This is a list of amateur and professional explorers of the oceans, including Archaeologists, Treasure hunters, Biologists, Marine Geologists, Geophysicists, Ocean Engineers, Oceanographers, Submersible Designers, Pilots of Submersibles, Cave Divers, Cavers, and Speleologists, and First Generation Diving Safety Officers.
Archaeologists and treasure hunters
E. Lee Spence
, noted pioneer underwater archaeologist, author, editor, and discoverer of the Hunley
- Marine archaeologists (also known as maritime archaeologists) are persons working in the discipline of Marine Archaeology (also known as maritime archaeology) and study human interaction with the sea, lakes and rivers through the study of vessels, shore side facilities, cargoes, human remains and submerged landscapes. One speciality is underwater archaeology, which studies the past through any submerged remains. Another specialty within maritime archaeology is nautical archaeology, which studies vessel construction and use.
- Treasure hunters sell the artifacts (cannons, bottles, coins, specie, bullion - also known as treasure) they find on shipwrecks and, when proficient at archaeology and working within the law, they are the capitalists of marine archaeology. Treasure hunters without proficiency in archaeology and salvaging historical artifacts without government permits are looters.
- Robert Ballard (born 1942), underwater archaeologist, professor at University of Rhode Island
- George F. Bass (born 1932), pioneer underwater archaeologist, author, founded Institute of Nautical Archaeology in 1973
- Mel Fisher
- Robert F. Marx (born 1933), pioneer underwater archaeologist, prolific author
- John Mattera ( born 1962), author and discoverer of the Pirate Ship of Joseph Bannister, and the Golden Fleece
- John Chatterton, (Born 1954), co-discoverer of the Pirate Ship of Joseph Bannsister Golden Fleece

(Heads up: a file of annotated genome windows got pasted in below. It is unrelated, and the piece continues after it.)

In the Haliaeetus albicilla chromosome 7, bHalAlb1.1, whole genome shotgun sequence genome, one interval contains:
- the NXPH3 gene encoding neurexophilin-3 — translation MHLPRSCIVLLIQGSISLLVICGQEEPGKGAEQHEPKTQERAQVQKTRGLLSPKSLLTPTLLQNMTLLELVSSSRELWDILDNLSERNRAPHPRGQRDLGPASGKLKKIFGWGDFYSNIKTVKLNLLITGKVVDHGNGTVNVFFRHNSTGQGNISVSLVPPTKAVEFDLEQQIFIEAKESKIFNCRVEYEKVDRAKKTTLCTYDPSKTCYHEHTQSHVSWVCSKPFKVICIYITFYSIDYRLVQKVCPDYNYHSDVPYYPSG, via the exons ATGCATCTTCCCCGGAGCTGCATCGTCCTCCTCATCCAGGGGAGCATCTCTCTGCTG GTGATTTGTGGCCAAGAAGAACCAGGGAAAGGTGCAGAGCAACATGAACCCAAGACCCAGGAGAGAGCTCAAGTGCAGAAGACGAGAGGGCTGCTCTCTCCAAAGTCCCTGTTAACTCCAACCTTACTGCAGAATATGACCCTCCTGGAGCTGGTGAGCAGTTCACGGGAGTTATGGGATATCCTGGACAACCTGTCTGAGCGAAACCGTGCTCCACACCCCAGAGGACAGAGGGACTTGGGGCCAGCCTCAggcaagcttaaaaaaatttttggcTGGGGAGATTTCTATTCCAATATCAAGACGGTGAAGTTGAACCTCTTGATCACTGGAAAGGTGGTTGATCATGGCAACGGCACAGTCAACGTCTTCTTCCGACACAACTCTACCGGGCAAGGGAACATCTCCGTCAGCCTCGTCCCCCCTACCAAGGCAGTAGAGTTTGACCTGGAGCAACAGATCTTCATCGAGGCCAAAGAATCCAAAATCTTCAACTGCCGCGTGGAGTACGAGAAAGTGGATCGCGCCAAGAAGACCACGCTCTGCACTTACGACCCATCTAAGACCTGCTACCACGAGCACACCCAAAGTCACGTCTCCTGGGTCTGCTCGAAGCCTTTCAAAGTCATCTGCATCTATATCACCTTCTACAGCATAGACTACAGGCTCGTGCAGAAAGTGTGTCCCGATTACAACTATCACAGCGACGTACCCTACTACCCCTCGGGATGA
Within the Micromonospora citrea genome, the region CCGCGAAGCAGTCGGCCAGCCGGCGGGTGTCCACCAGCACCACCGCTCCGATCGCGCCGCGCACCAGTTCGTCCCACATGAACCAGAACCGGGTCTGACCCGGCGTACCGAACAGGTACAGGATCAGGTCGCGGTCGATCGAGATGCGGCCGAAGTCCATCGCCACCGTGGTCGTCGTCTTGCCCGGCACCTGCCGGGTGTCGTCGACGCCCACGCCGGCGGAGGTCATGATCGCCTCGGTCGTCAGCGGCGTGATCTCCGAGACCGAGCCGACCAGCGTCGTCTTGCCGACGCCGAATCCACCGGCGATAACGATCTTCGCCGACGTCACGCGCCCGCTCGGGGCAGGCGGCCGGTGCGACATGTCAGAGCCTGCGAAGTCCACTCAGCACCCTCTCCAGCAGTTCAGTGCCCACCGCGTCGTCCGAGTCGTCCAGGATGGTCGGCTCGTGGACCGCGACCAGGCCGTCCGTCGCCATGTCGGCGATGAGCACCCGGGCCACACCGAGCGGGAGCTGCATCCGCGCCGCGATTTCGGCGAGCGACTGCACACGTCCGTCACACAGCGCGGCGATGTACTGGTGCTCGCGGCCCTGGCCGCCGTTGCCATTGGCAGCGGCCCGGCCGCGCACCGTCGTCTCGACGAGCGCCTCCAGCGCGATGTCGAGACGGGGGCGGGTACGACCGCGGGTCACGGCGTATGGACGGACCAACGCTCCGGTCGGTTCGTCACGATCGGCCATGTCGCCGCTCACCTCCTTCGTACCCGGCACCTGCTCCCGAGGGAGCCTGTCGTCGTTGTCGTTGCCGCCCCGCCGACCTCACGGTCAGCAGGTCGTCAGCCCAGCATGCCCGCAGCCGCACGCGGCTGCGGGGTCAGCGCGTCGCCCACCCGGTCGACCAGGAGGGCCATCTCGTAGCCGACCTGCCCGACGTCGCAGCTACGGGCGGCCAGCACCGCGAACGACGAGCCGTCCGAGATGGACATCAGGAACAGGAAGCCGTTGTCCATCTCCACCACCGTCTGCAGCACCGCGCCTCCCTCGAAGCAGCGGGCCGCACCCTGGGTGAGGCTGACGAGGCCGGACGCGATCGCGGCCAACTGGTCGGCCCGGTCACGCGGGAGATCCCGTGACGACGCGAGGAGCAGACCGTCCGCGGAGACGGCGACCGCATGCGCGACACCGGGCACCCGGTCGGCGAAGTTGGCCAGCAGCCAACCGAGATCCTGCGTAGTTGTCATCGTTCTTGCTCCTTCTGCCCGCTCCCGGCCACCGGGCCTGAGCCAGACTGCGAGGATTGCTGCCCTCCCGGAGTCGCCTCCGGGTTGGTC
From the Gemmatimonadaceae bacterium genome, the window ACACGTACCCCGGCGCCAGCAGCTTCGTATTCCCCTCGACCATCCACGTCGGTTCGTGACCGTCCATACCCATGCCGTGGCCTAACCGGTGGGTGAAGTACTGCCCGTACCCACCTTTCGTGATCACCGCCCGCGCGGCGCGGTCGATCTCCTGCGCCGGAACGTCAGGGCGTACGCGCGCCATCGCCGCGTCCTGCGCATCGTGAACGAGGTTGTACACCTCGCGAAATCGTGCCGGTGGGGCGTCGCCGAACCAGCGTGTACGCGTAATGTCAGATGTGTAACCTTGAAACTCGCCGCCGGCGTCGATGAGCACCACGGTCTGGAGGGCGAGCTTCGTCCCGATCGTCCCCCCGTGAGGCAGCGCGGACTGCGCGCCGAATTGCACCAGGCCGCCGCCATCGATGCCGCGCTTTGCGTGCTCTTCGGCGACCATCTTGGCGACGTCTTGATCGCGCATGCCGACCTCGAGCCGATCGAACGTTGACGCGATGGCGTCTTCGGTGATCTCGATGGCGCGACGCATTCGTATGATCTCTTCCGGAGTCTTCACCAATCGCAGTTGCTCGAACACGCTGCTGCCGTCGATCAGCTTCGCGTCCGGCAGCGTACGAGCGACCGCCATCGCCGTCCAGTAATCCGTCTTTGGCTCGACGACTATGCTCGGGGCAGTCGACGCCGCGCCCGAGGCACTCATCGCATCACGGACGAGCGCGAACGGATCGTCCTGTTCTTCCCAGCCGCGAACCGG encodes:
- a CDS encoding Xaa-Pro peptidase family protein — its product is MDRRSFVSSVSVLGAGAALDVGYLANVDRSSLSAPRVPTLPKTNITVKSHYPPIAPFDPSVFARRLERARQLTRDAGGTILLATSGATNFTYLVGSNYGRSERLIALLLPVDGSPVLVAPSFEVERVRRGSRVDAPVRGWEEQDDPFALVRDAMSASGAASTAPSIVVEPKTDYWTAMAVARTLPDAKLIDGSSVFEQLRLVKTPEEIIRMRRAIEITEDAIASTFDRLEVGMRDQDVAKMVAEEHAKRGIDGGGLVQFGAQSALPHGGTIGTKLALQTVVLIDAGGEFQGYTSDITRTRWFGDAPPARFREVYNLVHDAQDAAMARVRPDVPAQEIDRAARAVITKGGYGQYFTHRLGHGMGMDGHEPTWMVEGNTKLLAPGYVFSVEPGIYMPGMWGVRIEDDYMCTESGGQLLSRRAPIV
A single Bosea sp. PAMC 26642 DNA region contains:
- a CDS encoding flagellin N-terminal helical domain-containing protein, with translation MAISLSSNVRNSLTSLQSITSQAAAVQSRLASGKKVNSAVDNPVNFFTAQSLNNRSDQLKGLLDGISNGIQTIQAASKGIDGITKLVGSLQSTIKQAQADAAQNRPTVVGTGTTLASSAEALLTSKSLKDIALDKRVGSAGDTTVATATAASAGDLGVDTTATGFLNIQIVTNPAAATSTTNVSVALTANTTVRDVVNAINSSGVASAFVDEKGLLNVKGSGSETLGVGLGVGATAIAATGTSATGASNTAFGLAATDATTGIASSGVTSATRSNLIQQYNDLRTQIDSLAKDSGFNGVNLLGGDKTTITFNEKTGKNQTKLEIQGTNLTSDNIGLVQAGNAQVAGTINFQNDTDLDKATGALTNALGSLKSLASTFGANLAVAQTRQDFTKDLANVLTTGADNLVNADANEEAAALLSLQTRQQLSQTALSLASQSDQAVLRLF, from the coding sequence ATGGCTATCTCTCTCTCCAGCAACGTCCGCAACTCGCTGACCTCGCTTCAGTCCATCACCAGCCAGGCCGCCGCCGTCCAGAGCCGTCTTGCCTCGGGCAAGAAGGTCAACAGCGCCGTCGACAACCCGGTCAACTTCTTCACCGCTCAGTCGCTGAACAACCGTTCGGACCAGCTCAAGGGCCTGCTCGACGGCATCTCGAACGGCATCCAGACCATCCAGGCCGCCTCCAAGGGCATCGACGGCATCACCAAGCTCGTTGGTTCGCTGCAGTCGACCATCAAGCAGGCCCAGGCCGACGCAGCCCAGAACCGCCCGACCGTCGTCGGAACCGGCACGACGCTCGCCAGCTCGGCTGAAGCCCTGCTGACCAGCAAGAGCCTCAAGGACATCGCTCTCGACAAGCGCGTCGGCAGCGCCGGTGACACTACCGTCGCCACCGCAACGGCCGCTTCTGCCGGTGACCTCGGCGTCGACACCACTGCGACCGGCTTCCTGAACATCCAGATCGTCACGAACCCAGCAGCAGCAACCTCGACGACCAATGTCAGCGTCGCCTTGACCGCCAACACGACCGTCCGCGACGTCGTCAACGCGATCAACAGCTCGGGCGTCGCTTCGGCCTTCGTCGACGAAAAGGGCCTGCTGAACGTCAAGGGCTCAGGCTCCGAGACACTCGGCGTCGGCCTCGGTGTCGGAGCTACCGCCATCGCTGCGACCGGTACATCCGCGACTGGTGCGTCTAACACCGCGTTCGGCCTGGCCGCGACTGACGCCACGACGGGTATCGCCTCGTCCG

- Mark M. Newell, founder of Georgia Archaeological Institute
- William R. Royal (March 16, 1905 - May 8, 1997), explorer of Warm Mineral Springs and Little Salt Spring in Florida
- E. Lee Spence (born 1947), pioneer underwater archaeologist and treasure hunter, prolific author of books, maps and articles on shipwrecks, editor, a founder of Sea Research Society in 1972
- Robert Sténuit (born 1933), underwater archeologist and the world's first aquanaut
- Peter Throckmorton (died 1990), pioneer underwater archaeologist, director Sea Research Society
Jacques-Yves Cousteau, co-inventor of the aqua-lung
, is well known for popularizing marine biology.
- Marine biology, or Biological oceanography is the study of the plants, animals and microbes (biota) of the oceans and their ecological interaction.
- Ali Abdelghany (born 1944), Egyptian marine biologist
- Jakob Johan Adolf Appellöf (1857-1921), Swedish marine zoologist.
- Samuel Stillman Berry (1887-1984), U.S. marine zoologist.
- Henry Bryant Bigelow (1879-1967), U.S. marine biologist.
- Rachel Carson (1907-1964), American Marine Biologist and Author.
- Carl Chun (1852-1914), German marine biologist
- Jacques-Yves Cousteau (1910-1997), French marine biologist and explorer
- Charles Darwin (1809-1882), wrote Structure and Distribution of Coral Reefs (1842) while aboard the HMS Beagle
- Anton Dohrn (1840-1909), German marine biologist
- Sylvia Earle (born 1935), American oceanographer
- Hans Hass (born 1919), Austrian marine biologist and diving pioneer
- Gotthilf Hempel (born 1929), German marine biologist
- Johan Hjort (1869-1948), Norwegian marine zoologist and one of the founders of ICES
- Bruno Hofer (1861-1916), German fisheries scientist
- Emperor Showa of Japan (1901-1989), jellyfish taxonomist
- Uwe Kils (born 1951), German marine biologist
- August David Krohn (1803-1891), Russian/German zoologist
- William Elford Leach (1790-1836), English zoologist and marine biologist
- Nicholai Miklukho-Maklai (1846-1888), Russian marine biologist and anthropologist
- Sir John Murray (1841-1914), Scots-Canadian marine biologist
- Wheeler J. North (1922-2002), American marine biologist and diving pioneer
- Ed Ricketts (1897-1948), American marine biologist noted for a pioneering study of intertidal ecology
- Harald Rosenthal (born 1937), German hydrobiologist known for his work in fish farming and ecology
- Michael Sars (1809-1869), Norwegian theologian and biologist
- Georg Ossian Sars (1837-1927), Norwegian marine biologist
- Gunnar Thorson (1906-1971), Danish marine biologist
- Ruth Turner (1915-2000), marine biologist